It’s that balancing act again, I guess. I’ll be quite disappointed, though, if the chapel is back to normal this weekend. It’s good to have to think round these issues again


Lorna said...

I do love what you share. I think it IS important to get eye contact wiht the celebrant (or whoever is giving out the Eucharist) becuase for me there's a part of their eyes which reflect their connection to God -and I can see as well as hear - "you are forgiven, you are welcome, I did this for YOU: "

Now I should - and actually can - know this also in my heart as well as in my head wherever and however I receive the Eucharist BUT there is something about seeing that love in someones eyes.

To be fair here when I receive it kneeling down (at the local Lutheran /Anglican service) I too get eye contact if I can ...

and personal to me - I take the bread /wafer and before I eat it - I break it in half - to remind myself Jesus' body was broken for me - because He thought I was worth it.

There is a LOT going on during the Eucharist that we will probably never understand - but I think it's good that God nudges us out of our comfort zone now and again ... because it becomes and stays more meaningful that way.

(sorry long comment)

Fiona said...

When I first tried to post here it came up with a big "FORBIDDEN, you don't have access to...." I thought "help, what have I done to offend" - porbably just the computer getting overheated though.

It's interesting about the standing business. My husband's church make a point of standing for hours (or at least he does in the choir, very silly for someone with a bad back) and while there's plenty of bowing and scraping and kissing icons, the congregation receive standing. While certain recent troubles go to show that they're having all sorts of difficulty with inclusiveness, it is true that at the moment of communion ALL the congregation (babies included, if you're not likely to choke on it you can have it) are met TOGETHER. It's a very public statement of faith, not something private that happens to be going on at the same time as 50 other people are also doing something private.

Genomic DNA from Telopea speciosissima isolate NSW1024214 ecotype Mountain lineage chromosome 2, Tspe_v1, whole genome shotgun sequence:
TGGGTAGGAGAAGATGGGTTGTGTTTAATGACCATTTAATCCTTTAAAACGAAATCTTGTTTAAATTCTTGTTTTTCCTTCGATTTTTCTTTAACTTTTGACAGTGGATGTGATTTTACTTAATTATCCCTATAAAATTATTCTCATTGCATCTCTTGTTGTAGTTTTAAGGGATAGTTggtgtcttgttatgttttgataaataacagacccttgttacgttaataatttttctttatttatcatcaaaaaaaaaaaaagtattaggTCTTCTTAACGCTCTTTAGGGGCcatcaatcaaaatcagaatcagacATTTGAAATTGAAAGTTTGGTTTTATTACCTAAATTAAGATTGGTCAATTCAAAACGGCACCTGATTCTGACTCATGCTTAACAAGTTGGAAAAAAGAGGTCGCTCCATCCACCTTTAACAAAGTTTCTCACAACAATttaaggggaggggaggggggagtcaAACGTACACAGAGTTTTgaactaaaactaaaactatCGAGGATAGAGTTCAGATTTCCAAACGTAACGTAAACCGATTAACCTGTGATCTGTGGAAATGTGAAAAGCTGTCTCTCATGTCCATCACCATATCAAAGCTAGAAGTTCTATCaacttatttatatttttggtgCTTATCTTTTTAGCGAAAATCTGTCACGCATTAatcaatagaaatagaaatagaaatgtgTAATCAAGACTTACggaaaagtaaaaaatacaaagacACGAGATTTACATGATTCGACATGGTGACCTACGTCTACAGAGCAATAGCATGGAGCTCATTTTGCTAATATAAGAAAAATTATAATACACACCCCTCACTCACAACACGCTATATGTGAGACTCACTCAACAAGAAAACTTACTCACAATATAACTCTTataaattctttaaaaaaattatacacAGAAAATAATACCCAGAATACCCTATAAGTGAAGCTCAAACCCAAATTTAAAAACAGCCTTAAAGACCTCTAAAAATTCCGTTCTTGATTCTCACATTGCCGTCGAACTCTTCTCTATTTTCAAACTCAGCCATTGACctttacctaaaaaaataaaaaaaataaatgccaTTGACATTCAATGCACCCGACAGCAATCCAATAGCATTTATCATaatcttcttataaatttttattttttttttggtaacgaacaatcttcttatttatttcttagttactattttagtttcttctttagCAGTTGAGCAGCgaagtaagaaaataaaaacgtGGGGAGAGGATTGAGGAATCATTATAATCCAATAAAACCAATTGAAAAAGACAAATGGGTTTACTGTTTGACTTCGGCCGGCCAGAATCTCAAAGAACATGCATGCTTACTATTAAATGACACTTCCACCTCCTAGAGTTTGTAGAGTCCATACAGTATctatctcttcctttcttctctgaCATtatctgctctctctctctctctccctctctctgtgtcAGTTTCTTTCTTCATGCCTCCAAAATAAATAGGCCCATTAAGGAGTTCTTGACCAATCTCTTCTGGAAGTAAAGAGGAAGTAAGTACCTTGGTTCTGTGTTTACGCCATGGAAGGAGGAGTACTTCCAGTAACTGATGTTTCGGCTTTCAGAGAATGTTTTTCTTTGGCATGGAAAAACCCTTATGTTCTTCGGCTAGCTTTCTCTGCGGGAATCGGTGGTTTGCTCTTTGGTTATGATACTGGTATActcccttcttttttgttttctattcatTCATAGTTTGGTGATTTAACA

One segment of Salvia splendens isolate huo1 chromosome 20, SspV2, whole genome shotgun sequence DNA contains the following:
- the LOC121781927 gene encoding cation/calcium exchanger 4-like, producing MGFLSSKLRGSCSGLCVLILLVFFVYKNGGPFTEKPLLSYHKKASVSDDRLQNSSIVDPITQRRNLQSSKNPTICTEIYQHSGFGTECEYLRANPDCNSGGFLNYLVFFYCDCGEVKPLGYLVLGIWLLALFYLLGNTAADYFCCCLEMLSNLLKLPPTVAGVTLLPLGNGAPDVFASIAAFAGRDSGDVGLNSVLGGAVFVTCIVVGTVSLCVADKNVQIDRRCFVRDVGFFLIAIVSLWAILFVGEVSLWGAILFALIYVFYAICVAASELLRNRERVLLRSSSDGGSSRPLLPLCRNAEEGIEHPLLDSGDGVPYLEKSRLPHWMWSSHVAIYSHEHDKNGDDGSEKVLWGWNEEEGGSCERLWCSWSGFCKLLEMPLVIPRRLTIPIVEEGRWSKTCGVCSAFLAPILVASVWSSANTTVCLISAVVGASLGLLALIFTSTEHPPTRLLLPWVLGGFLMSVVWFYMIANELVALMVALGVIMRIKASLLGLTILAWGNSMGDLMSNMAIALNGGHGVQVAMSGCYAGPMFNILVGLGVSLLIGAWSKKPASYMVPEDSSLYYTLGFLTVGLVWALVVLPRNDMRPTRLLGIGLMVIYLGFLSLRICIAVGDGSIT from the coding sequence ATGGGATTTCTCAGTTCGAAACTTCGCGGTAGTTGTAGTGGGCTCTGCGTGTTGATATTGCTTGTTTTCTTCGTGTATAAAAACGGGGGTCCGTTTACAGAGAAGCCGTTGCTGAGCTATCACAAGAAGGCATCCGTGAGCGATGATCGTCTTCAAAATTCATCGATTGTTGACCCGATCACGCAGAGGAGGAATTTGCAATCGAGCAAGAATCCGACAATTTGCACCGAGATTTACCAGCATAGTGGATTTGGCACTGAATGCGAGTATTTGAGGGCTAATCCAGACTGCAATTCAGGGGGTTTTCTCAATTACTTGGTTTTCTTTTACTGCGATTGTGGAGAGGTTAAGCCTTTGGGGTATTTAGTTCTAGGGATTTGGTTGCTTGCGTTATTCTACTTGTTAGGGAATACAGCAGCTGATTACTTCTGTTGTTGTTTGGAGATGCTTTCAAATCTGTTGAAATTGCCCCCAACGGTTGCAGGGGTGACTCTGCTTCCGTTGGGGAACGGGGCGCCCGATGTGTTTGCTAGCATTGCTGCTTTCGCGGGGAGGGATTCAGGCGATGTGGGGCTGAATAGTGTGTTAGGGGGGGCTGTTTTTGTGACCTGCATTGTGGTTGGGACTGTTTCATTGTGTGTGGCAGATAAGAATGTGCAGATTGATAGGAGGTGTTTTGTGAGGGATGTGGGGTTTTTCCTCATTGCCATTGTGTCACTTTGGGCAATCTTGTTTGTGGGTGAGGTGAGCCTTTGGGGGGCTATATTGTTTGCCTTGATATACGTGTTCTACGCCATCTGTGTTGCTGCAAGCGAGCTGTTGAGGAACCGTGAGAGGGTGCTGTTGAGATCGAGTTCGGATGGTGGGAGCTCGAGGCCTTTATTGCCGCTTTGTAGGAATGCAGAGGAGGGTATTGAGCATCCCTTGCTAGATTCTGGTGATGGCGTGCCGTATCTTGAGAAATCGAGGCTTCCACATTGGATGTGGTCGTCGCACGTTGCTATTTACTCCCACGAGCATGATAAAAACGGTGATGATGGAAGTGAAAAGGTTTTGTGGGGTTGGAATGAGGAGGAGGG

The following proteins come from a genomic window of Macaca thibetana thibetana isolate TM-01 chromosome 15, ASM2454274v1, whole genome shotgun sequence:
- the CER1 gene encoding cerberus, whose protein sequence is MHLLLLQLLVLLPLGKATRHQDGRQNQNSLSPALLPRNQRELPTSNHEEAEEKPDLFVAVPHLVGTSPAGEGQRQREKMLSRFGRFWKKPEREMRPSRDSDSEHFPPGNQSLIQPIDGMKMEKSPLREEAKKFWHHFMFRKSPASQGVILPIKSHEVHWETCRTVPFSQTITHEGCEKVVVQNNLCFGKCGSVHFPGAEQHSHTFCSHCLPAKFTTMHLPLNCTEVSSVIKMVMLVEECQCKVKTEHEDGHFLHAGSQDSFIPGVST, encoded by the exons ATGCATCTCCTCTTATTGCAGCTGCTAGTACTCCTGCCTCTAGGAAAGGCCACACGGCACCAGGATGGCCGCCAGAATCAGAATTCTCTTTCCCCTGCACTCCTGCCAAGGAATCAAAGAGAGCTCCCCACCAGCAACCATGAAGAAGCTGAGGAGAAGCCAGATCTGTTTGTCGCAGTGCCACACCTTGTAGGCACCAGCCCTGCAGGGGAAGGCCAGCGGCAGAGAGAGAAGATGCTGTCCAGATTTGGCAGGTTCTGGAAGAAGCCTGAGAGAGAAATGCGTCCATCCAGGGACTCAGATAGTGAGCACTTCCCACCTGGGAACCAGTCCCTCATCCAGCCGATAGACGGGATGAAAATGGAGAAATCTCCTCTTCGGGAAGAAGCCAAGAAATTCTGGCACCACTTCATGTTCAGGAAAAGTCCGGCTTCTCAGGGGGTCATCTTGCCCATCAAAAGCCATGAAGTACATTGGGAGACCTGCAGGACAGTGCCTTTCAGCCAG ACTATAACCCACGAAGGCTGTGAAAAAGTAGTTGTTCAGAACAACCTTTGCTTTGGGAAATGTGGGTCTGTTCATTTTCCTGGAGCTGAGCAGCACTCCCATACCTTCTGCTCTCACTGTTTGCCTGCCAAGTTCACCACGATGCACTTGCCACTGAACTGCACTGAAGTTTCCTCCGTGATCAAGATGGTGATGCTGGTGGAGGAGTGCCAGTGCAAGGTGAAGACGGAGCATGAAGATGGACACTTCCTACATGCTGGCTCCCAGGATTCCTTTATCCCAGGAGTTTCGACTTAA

Amy said...

Maybe you should give a choice normally at the altar then? Go left if you want to stand, right if you want to kneel?

Caroline said...

amy, i don't know you...but i like you! good comment! I know it probly isn't likely and i'm sure lovely K that you've had more than enough conversations with the people who insist that kneeling is the only holy way - but maybe it's actually, really because people know that if they don't kneel everyone will label them as old and arthritic whether they are or not!

Songbird said...

Kathryn, in our tradition, the communion is passed on little trays to people sitting in the pews. I much prefer to have them come forward, which we do about four times a year. it really feels like something is happening! The eye contact is part of that. It's a reminder that each one of us, and all of us, are connected in both the brokenness and the forgiveness. And the love, too.
I can't wait to be with you!!

Abby said...

I totally appreciate all of the woderful things about standing, but I have to say that I've really been appreciating teh chance to kneel.

At the church I go to in Boston most members of the congregation stand during the prayers of teh people and the eucharistic prayer. We've been experiencing a bit of a heat wave in America, and when it's really hot, I tend to feel dizzy and weak if I stand still for more than a few minutes.

I've perfected a kind of half-kneeling half sitting in the pew routine which works quite well.

Amy said...

What about sitting? How were the disciples positioned at the Last Supper?